New Surgeon General to Navy Medicine: “Numerous Challenges and Opportunities Abound”

By Vice Adm. Matthew Nathan, U.S. Navy surgeon general and chief, Bureau of Medicine and Surgery

As I start my journey as the 37th Surgeon General of the U.S. Navy, I thank every one of you throughout Navy Medicine for your leadership and your accomplishments to date.  I thank you for your service and the difference you make. I am proud and humbled to take the helm of this 63,000 person organization that is Navy Medicine. Though numerous challenges abound, I sleep better at night given the leadership team I inherited and I want to thank Vice Adm. Robinson and Rear Adm. Flaherty for their service, leadership, and the reputation Navy Medicine has earned on their watch.

However, it is our watch now— yours and mine. In that vein, I would like to share some thoughts and direction with you as we complete the transition with a new leadership team and orient ourselves to the real-time situational analysis of where we are, what we do, and where we need to be going. Headlines evolve daily and we know there will be a shifting landscape and new opportunities as we align ourselves with the strategic imperatives and direction of the Chief of Naval Operations and the Commandant of the Marine Corps. It is our responsibility to take their direction and vision and implement it into what we do each day and how we shape and utilize our capabilities.

Priority Number One – We will drive with strategic vision to a new position in order to maintain the equities and capabilities needed from Navy Medicine. Retreat is not an option.

For those of you who heard my change-of-command remarks, you heard some areas that need our continued emphasis. They are meant to be both strategic and tactical, and my job will be to create traction in them via a headquarters element that 1) Leads, 2) Is responsive to your issues, and 3) Fosters strategic message alignment so you are saying what I am saying.  Here is what I outlined…

-  Combat Casualty Care / Support of the War Fighter. This is Job #1! It represents a continuum of training from battlefield to bedside to rehabilitative care and support. It includes care for the caregiver and leveraging technology to optimize care.

-  Readiness – This is our ethos. Whether a kinetic action or humanitarian assistance and disaster response (HA/DR), our hallmark has always been we are already there or we get there soonest! When the world dials 911, it is not to schedule an appointment, and I am proud of the Navy/Marine Corps team and our role in leaning forward in this effort.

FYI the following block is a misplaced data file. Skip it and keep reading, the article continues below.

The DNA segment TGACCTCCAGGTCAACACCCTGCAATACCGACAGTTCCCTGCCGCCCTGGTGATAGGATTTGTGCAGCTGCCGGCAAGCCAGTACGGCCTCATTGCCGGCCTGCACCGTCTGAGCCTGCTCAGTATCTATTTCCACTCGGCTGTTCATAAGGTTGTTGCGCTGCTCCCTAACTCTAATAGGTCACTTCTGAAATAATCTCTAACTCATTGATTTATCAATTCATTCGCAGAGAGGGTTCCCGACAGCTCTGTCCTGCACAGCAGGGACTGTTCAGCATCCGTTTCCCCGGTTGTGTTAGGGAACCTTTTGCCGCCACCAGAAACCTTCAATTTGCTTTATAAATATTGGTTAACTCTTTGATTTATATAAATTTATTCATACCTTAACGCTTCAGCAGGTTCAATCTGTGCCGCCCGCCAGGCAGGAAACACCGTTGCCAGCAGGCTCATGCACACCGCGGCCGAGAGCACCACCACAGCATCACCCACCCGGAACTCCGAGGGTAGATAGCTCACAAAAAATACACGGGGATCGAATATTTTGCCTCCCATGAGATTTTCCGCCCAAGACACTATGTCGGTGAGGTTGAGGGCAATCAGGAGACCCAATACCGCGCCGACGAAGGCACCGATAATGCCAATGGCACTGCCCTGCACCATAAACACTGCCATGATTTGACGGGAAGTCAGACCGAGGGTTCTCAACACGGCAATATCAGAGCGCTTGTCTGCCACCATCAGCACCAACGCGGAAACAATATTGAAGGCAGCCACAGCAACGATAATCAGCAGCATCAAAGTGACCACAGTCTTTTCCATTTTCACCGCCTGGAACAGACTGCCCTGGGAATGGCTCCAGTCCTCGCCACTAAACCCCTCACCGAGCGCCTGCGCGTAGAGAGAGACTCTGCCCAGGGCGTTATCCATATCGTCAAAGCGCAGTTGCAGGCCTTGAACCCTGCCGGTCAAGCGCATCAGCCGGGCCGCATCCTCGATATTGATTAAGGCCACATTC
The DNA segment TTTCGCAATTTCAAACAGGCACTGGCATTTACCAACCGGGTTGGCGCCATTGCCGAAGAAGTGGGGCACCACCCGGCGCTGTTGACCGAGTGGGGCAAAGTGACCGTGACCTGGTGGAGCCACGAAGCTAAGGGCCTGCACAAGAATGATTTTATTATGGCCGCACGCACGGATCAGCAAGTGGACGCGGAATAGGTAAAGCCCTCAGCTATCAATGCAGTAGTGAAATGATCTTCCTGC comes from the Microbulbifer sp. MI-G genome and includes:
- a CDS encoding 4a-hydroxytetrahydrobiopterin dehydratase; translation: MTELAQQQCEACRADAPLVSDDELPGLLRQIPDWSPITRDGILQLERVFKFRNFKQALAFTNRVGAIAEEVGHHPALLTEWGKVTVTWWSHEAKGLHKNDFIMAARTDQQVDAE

-  Value. We must look intently at the value of what we provide. Think of the concept of “quality multiplied by capability all divided by cost.” Think of “value,” as the numerator or denominator goes up or down (“juice for the squeeze”). Expect to hear me ask a lot about that. I want that to become part of your battle rhythm in all you do as you evaluate current processes and proposed ones. We will take a hard look at our unique capabilities as well as those we provide with others…and we will talk value as we make strategic/tactical decisions.

-  Health Care Informatics. We will not make true headway on the cost or access to health care without continued leverage of IM/IT, both at the micro level (patient care, PHR, Medical Home, etc.) and the macro level (EMR, CPOE, DOD/VA/Referral Care transparency). Good people are doing hard work on this, but make no mistake, get on this bus and create that expectation at the deck plate while I work strategically at headquarters to find enterprise solutions.

-  Joint. The synergy of creating efficiencies, removing redundancies, and allowing transparency will elevate care and reduce costs. Joint does not mean loss of identity or service culture. There is amazing joint care on the battlefield and we are seeing joint staffing at major medical centers and within our graduate medical education programs. Joint C2 cannot happen overnight and must grow from the deck plates with coordinated efforts from the services and those best informed to provide input so that more light than heat is generated. This is a strategic issue, but we need your support and alignment.

-  Global Engagement.  I touched briefly on what we’re doing in theater and also what we’re doing in HA/DR efforts, but many of our other missions are of a global nature and the execution of them around the world is crucial to maintain our positive global footprint.  Whether it’s with our research units around the world, or our overseas military treatment facilities, Navy Medicine personnel serve as ambassadors worldwide and we must stay focused on presenting the very best in our pursuit to be a “Global Force for Good.”

Again, it is not my intention to list every single imperative on our plates. If everything is listed as a priority then nothing becomes a priority, so I wanted you to see what the “new guy” feels should be within reach in your strategic/tactical toolbox.

I am excited about the future! I am encouraged by the opportunities and the shaping that will occur as we find our equilibrium with the evolving tactical and strategic imperatives. I am grateful we are shipmates and I look forward to rolling up our sleeves together and doing what we do best providing “World-class Care…Anytime, Anywhere!”

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Navy Medicine is a global healthcare network of 63,000 Navy medical personnel around the world who provide high quality health care to more than one million eligible beneficiaries. Navy Medicine personnel deploy with Sailors and Marines worldwide, providing critical mission support aboard ship, in the air, under the sea and on the battlefield.